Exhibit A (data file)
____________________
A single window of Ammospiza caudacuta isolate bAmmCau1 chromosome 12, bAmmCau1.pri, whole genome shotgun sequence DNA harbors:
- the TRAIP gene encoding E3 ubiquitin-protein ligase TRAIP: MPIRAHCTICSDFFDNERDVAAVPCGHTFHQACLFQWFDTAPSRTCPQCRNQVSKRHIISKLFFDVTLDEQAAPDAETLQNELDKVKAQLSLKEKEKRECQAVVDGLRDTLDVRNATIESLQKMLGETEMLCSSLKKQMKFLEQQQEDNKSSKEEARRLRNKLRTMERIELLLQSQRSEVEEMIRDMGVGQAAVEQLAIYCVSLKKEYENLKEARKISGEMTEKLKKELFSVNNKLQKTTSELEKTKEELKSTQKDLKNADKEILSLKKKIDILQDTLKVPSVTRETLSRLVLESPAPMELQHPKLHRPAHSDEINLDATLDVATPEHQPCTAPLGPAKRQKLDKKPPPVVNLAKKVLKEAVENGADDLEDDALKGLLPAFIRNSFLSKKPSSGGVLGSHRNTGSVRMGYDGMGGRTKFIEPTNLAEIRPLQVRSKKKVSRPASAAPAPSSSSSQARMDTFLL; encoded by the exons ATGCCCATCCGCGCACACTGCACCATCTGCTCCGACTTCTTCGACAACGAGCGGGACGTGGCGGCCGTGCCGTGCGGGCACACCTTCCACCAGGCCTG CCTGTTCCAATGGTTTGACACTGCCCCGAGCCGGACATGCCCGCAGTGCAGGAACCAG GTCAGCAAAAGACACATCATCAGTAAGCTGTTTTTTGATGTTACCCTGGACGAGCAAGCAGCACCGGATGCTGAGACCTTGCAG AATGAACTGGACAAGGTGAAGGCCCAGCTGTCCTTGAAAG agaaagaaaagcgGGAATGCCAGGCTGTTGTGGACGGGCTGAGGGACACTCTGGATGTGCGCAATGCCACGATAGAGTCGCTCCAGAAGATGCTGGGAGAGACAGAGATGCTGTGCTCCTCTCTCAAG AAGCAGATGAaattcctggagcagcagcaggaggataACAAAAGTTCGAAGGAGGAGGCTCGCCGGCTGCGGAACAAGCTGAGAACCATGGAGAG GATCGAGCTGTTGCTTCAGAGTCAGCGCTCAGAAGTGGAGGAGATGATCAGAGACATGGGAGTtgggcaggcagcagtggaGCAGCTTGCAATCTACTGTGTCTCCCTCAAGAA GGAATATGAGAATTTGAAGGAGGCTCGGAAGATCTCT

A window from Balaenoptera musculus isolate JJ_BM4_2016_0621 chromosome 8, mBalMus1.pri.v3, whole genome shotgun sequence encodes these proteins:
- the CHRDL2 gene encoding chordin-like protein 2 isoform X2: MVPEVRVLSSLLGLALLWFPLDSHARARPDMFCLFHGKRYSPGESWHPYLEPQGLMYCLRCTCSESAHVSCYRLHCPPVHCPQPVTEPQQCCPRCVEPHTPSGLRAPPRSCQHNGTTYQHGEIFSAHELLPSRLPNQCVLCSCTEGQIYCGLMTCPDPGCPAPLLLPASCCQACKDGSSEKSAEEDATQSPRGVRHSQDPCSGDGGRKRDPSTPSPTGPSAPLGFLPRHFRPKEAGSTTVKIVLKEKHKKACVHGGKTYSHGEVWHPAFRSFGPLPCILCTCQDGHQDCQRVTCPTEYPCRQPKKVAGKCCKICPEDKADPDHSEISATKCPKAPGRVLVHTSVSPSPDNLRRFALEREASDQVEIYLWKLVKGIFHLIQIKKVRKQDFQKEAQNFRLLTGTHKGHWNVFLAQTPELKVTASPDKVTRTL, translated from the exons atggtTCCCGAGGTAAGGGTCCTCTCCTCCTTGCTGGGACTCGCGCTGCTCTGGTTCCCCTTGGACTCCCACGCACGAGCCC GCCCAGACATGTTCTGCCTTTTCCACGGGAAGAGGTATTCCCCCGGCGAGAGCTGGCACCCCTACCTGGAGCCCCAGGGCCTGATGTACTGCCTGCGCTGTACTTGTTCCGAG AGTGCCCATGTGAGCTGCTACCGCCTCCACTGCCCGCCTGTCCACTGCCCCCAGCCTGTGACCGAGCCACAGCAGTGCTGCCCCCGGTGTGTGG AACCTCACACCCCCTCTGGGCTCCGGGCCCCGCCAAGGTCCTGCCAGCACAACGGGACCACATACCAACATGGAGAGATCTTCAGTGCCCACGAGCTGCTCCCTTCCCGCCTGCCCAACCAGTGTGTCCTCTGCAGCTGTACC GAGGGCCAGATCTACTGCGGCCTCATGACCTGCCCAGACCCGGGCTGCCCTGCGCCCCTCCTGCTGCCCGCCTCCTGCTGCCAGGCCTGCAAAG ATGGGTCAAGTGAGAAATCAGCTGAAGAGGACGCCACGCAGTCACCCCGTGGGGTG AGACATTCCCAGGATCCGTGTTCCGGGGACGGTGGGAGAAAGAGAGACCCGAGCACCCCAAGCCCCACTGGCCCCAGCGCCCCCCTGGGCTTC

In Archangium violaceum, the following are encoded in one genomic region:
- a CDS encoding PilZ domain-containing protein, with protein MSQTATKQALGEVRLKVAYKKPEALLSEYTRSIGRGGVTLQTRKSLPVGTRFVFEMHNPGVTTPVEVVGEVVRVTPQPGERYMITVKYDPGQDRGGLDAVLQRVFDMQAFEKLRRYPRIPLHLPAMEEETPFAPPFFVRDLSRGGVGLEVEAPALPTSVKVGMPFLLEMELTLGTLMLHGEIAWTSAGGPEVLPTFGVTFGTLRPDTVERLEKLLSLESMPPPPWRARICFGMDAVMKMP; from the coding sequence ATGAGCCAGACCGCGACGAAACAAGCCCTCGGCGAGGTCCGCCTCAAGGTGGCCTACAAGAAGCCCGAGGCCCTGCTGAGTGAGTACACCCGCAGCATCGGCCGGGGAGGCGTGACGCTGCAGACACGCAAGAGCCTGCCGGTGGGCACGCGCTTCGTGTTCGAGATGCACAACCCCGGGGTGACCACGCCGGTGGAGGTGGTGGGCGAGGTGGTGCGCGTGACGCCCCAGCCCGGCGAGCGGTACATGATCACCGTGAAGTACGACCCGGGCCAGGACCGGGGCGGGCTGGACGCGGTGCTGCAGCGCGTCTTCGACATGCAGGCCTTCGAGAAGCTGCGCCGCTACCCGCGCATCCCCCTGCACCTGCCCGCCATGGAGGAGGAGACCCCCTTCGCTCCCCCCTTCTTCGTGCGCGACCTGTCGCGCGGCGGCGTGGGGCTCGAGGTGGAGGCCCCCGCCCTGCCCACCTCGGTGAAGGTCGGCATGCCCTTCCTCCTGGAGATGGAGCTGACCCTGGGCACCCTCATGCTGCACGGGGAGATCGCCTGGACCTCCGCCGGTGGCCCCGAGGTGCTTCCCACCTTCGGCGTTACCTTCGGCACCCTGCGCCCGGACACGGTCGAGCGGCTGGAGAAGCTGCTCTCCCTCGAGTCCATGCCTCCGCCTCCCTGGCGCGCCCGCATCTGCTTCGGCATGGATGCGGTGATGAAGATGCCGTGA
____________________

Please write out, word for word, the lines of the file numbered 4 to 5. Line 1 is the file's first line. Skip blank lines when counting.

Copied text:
- the CHRDL2 gene encoding chordin-like protein 2 isoform X2: MVPEVRVLSSLLGLALLWFPLDSHARARPDMFCLFHGKRYSPGESWHPYLEPQGLMYCLRCTCSESAHVSCYRLHCPPVHCPQPVTEPQQCCPRCVEPHTPSGLRAPPRSCQHNGTTYQHGEIFSAHELLPSRLPNQCVLCSCTEGQIYCGLMTCPDPGCPAPLLLPASCCQACKDGSSEKSAEEDATQSPRGVRHSQDPCSGDGGRKRDPSTPSPTGPSAPLGFLPRHFRPKEAGSTTVKIVLKEKHKKACVHGGKTYSHGEVWHPAFRSFGPLPCILCTCQDGHQDCQRVTCPTEYPCRQPKKVAGKCCKICPEDKADPDHSEISATKCPKAPGRVLVHTSVSPSPDNLRRFALEREASDQVEIYLWKLVKGIFHLIQIKKVRKQDFQKEAQNFRLLTGTHKGHWNVFLAQTPELKVTASPDKVTRTL, translated from the exons atggtTCCCGAGGTAAGGGTCCTCTCCTCCTTGCTGGGACTCGCGCTGCTCTGGTTCCCCTTGGACTCCCACGCACGAGCCC GCCCAGACATGTTCTGCCTTTTCCACGGGAAGAGGTATTCCCCCGGCGAGAGCTGGCACCCCTACCTGGAGCCCCAGGGCCTGATGTACTGCCTGCGCTGTACTTGTTCCGAG AGTGCCCATGTGAGCTGCTACCGCCTCCACTGCCCGCCTGTCCACTGCCCCCAGCCTGTGACCGAGCCACAGCAGTGCTGCCCCCGGTGTGTGG AACCTCACACCCCCTCTGGGCTCCGGGCCCCGCCAAGGTCCTGCCAGCACAACGGGACCACATACCAACATGGAGAGATCTTCAGTGCCCACGAGCTGCTCCCTTCCCGCCTGCCCAACCAGTGTGTCCTCTGCAGCTGTACC GAGGGCCAGATCTACTGCGGCCTCATGACCTGCCCAGACCCGGGCTGCCCTGCGCCCCTCCTGCTGCCCGCCTCCTGCTGCCAGGCCTGCAAAG ATGGGTCAAGTGAGAAATCAGCTGAAGAGGACGCCACGCAGTCACCCCGTGGGGTG AGACATTCCCAGGATCCGTGTTCCGGGGACGGTGGGAGAAAGAGAGACCCGAGCACCCCAAGCCCCACTGGCCCCAGCGCCCCCCTGGGCTTC

In Archangium violaceum, the following are encoded in one genomic region: